Failure to Mitigate Damages Is Not a Bar to Statutory Damages Under the Copyright Act
On January 15, 2020, in a case the court called a matter of first impression, the U.S. Court of Appeals for the Fifth Circuit issued its decision in Energy Intelligence Grp., Inc. v. Kayne Anderson Capital Advisors, L.P. (No. 18-20350), finding that mitigation is not a complete defense to an award of statutory damages under the Copyright Act. The Court ruled that statutory damages serve a deterrent purpose, and therefore, are distinct from other types of damages that can be impacted by common law rules of mitigation.
Energy Intelligence Group (EIG) published a copyright protected newsletter about the energy industry. Kayne Anderson Capital Advisors (KA), an investment firm, subscribed to the EIG newsletter. At trial, the jury found that KA distributed the newsletter to others in the firm, as well as to third parties, in violation of the Copyright Act, and altered the copyright management information for the copyright protected works in violation of the Digital Millennium Copyright Act (DMCA). However, the jury also found that EIG could have avoided most of the damages and, based upon a failure to mitigate certain of the damages, the jury awarded EIG $15,000 per work for only 39 of the works at issue. EIG received nothing for the remaining 1,607 works that were infringed and for 425 DMCA violations based on KA’s invocation of the defense of mitigation – though EIG did receive an award of attorney’s fees and costs totaling over $2,600,000 under the Copyright Act’s fee shifting provisions.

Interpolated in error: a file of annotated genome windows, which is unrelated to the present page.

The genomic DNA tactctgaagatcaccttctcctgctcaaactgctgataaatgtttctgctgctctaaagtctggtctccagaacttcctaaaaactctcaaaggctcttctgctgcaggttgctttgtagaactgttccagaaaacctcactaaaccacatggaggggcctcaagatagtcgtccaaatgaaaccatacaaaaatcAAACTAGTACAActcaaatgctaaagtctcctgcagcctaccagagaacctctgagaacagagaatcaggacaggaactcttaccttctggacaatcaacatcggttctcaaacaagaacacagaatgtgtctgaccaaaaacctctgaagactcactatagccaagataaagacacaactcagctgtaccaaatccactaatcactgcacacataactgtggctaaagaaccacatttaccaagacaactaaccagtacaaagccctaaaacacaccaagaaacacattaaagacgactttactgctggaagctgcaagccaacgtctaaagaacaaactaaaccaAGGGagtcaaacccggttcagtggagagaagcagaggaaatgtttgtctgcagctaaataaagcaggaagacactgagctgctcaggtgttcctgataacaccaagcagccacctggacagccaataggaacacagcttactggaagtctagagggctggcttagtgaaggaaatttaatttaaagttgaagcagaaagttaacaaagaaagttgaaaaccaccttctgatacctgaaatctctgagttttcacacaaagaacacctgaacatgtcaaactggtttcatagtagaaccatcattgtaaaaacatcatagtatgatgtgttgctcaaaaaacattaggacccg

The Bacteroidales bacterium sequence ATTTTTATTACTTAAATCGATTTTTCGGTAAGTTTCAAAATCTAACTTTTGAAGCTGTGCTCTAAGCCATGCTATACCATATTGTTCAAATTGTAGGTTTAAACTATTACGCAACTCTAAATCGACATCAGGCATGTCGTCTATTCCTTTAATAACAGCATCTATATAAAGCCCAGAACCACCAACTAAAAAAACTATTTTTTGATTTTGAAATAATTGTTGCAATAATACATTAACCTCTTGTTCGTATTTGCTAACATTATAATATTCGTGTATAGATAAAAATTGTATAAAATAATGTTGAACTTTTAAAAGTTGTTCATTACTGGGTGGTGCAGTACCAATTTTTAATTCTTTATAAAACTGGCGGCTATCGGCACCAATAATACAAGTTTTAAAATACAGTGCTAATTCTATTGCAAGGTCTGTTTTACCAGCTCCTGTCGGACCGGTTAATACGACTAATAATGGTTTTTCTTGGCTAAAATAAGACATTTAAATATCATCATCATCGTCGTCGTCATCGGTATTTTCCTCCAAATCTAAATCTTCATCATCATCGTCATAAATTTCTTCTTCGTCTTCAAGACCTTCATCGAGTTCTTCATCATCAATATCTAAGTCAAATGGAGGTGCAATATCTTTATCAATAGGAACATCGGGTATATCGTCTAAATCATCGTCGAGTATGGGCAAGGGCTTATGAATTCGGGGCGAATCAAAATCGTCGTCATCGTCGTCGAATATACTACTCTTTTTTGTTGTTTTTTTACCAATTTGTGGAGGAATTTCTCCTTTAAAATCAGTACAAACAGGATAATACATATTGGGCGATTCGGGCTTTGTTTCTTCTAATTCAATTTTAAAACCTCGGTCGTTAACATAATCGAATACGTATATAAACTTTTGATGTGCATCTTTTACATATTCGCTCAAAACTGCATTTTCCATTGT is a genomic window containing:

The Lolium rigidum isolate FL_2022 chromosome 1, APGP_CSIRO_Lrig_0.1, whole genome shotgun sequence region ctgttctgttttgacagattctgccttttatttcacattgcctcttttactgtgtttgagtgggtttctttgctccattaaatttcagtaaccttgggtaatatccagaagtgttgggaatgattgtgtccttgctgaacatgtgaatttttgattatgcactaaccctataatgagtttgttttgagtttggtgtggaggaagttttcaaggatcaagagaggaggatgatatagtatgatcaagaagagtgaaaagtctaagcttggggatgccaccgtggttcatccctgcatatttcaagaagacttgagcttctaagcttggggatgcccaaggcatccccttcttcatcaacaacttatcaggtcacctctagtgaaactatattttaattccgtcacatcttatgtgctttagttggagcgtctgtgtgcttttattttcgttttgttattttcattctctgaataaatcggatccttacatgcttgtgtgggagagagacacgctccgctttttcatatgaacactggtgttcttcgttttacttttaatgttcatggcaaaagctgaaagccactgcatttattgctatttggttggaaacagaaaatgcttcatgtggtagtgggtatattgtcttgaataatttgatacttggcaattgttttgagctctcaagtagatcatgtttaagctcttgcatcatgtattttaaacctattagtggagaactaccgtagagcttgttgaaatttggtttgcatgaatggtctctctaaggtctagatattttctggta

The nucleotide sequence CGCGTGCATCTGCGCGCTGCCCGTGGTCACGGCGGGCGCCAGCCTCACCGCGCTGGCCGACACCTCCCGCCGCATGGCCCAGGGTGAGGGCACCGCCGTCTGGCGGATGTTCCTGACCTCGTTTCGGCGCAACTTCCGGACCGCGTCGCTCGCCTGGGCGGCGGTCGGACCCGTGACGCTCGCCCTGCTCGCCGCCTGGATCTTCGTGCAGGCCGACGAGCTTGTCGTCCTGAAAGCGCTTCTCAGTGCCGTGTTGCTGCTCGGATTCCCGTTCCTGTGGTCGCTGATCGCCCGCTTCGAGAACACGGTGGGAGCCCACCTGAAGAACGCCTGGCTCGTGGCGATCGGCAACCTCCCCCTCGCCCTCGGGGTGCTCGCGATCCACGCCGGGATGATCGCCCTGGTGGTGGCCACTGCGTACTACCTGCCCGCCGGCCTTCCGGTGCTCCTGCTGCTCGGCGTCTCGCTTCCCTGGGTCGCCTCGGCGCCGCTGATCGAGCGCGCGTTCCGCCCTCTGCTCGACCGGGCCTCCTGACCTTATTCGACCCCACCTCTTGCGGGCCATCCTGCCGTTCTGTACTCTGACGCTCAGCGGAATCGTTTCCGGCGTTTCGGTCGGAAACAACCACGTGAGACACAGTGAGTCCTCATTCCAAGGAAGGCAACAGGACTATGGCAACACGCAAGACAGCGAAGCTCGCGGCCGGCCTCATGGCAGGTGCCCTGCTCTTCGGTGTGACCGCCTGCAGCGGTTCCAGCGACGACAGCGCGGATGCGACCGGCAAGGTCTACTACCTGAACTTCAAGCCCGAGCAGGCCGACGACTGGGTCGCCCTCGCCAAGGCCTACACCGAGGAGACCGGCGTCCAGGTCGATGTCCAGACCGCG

Noting a district court split on the issue of whether mitigation is a complete defense, the Fifth Circuit carefully considered the deterrent and punitive nature of statutory damages. The Court noted that “statutory damages are intended not only to compensate copyright owners but also to deter copyright infringers.” Based on this analysis – and the fact that each copyright infringement is an independent injury – the Fifth Circuit overturned the district court and held that “mitigation is not an absolute defense to statutory damages under the Copyright Act.”
Using a similar approach, the Fifth Circuit noted that the DMCA statutory damages are also intended as a deterrent, and therefore, mitigation cannot be a complete defense to DMCA statutory damages. The Fifth Circuit then remanded the case to the district court to determine the proper statutory damages for the copyright infringements and DMCA violations.
For more information, please contact the attorneys listed on this alert or the Wiley attorney who regularly handles your intellectual property matters.